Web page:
Girl Roamer Nicole Discovers Orlando Is More Than It’s Larger Than Life Amusement Parks
by Nicole Clausing
I think it was when the 10-foot alligator jumped at me—an honest-to-goodness, non-animatronic, definitely not singing It’s a Small World alligator—that it really hit me: Orlando is for real.
With a population that hasn’t quite broken 250,000 yet, it’s hardly the biggest city in the nation (It’s actually ranked #79, just trailing Chula Vista, California). It’s not even the biggest city in Florida (It’s the fifth-largest, beating the unsung Miami suburb of Hialeah by about the number of people who ride Space Mountain before lunch every day.)
But Orlando looms large in the national conscience, attracting an outsized number of visitors every year—depending on who’s counting, it’s sometimes ranked as the most-visited U.S. city, and it’s always right there in the conversation with New York and Los Angeles.
What makes Orlando different from those places, though, is that while people visit New York for its sightseeing and cultural offerings, and are attracted to LA by an expectation of tasting the sunny lifestyle that is so much a part of the city’s character, Orlando is best known for what’s most unreal about it. The majority of the nearly 50 million people who visit Orlando annually come for the theme parks, not necessarily even setting foot within the limits of the city proper.
On a visit to the Sunshine State, I got to wondering what all those Mouse chasers might be missing. Is there a real city at the spot on the map marked “Orlando?” And if so, would it be as G-rated and tattoo-free as Main St., USA, or would it have some personality? The answers to these two questions, as I discovered during a week spent mostly outside of the parks are, respectively: yes; and; whoa Nellie, yes. Orlando had enough quirk and sense of adventure to repeatedly surprise and delight a Bay Area broad such as myself over the course of seven days.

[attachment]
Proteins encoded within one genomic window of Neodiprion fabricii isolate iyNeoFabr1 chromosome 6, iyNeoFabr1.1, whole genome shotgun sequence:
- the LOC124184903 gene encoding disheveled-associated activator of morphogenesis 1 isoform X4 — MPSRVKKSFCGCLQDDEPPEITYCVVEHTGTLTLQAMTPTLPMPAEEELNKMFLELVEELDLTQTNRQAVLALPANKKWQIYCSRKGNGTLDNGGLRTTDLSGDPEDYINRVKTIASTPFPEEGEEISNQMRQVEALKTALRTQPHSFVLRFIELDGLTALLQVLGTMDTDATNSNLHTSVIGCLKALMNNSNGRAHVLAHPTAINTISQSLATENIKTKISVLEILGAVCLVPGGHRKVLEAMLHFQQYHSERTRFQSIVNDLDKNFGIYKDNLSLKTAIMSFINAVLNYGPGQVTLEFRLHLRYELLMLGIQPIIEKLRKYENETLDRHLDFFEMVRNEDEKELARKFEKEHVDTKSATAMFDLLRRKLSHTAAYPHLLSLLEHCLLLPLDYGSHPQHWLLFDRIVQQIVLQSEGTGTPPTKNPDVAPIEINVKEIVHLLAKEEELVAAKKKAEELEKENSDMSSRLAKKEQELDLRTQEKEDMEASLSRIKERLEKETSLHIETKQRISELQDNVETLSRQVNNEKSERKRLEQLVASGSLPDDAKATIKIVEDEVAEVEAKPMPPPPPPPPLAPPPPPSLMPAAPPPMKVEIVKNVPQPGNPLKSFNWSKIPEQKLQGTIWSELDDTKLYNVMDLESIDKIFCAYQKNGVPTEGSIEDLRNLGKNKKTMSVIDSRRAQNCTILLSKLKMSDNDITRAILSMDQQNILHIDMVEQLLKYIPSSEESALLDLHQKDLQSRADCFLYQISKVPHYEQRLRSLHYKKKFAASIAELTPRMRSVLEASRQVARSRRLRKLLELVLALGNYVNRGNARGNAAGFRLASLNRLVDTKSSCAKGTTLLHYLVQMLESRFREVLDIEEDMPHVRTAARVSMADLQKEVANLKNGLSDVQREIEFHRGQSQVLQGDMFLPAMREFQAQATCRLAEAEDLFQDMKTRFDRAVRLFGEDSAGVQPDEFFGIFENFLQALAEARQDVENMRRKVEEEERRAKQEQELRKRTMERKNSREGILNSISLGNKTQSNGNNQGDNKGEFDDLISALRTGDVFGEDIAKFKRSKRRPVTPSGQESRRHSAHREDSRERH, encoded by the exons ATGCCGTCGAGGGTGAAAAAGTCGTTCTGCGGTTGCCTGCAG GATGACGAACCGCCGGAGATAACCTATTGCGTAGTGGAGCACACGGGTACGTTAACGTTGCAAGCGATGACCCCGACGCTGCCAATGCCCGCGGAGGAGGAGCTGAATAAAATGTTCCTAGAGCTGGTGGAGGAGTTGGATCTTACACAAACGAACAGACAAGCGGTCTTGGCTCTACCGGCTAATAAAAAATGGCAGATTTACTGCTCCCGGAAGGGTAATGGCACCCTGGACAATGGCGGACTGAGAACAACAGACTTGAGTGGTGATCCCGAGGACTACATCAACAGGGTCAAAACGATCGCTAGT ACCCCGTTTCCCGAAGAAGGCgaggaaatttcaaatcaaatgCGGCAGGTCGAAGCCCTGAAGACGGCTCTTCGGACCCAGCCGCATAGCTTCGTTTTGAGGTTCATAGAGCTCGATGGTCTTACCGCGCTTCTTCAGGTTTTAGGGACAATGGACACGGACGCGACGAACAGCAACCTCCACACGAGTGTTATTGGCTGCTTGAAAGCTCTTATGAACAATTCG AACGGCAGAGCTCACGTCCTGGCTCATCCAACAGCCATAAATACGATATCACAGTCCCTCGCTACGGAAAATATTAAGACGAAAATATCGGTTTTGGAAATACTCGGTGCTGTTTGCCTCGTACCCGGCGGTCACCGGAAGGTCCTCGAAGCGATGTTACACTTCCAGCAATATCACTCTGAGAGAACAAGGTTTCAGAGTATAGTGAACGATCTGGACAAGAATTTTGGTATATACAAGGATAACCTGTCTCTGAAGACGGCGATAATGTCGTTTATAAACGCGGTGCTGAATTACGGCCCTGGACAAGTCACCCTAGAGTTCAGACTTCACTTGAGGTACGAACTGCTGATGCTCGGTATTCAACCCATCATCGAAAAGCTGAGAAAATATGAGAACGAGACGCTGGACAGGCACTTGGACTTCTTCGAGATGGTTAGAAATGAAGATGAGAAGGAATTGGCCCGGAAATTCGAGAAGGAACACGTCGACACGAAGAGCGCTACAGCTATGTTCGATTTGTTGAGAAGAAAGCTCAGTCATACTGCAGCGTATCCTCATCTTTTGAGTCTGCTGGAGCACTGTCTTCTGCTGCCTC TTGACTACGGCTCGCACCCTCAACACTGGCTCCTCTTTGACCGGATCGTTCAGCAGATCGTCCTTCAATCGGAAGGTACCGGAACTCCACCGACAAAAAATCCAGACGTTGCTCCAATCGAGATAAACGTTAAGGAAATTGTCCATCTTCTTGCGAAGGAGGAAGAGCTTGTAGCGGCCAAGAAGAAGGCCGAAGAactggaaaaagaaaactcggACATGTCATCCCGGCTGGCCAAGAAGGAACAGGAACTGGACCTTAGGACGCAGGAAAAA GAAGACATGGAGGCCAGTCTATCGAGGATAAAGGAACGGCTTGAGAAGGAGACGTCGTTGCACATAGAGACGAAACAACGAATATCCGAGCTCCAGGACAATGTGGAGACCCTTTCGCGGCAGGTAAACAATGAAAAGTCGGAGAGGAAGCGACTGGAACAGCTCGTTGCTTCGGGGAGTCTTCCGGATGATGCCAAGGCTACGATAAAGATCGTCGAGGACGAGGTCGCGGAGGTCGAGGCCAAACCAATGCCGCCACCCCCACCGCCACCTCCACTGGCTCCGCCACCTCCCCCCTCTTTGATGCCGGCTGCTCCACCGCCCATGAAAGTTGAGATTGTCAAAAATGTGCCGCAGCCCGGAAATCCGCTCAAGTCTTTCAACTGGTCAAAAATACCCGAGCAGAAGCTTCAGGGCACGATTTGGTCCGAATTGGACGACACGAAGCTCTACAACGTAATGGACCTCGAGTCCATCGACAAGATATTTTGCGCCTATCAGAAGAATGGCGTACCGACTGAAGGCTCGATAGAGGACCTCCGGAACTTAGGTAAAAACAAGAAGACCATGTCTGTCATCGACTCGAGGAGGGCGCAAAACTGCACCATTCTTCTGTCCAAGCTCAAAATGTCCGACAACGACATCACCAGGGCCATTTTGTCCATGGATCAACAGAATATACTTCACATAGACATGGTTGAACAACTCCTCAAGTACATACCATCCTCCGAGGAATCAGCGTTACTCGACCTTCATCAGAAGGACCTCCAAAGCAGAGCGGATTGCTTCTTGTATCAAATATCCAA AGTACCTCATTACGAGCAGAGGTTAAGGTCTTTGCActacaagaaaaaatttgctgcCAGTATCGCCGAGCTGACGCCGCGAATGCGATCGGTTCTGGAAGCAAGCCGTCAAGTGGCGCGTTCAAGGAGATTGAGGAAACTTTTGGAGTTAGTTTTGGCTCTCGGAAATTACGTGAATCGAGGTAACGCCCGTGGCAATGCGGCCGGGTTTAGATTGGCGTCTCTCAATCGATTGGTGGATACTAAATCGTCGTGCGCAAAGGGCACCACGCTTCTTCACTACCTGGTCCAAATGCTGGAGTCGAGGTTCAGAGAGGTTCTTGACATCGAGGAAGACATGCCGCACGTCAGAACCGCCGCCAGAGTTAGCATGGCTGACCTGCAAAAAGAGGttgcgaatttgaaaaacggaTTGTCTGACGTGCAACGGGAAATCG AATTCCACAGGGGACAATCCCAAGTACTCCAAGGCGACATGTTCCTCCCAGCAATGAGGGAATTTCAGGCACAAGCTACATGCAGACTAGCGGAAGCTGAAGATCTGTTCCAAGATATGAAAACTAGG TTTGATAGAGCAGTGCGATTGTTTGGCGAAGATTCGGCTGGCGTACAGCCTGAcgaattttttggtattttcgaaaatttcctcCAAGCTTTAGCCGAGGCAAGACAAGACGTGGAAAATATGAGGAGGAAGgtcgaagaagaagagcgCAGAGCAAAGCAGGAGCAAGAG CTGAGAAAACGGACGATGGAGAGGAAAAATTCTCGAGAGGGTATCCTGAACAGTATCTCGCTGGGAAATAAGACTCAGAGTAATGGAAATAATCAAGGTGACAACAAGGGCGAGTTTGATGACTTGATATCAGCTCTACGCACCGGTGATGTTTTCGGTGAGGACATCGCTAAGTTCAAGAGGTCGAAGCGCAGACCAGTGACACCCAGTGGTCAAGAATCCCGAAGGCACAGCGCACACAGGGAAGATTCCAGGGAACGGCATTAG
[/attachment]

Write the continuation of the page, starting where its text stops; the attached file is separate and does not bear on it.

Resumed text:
Exploring Orlando’s Neighborhoods
One nice surprise about Orlando is that like most great cities, it’s full of neighborhoods with distinctive personality. I discovered a number of them while having unexpected culinary adventures in and around the city.
First up was Thornton Park, where I took in $4 happy hour cocktails and snacked on fried alligator at the Wildside Bar and Grille (700 East Washington Street, 407-872-8665, WildsideBBQ.com). Thornton Park neighborhood is an anything-goes kind of place where the people-watching, as my server tells me, “is impeccable, to say the least.” The area is just east of downtown, and bustles with foot traffic. Streets paved with brick give the place a slightly European feel, but the vibe is more Amsterdam-funky than proper Parisian, even though there is a wine and art walk every 2nd Thursday of the month.
Not a neighborhood, but actually a separate suburb of Orlando, is Winter Park, an upscale gourmet haven where fine wine almost literally runs in the taps. Well, not really, but on Park Avenue, The Wine Room (270 Park Avenue South, Winter Park, 407-696-9463, TheWineRoomOnline.com) has more than 150 different bottles of wine suspended in Enomatic wine dispensing machines—these contraptions keep vino fresh after opening and allow patrons to sample small tastes of unusual vintages that most restaurants would balk at selling by the glass.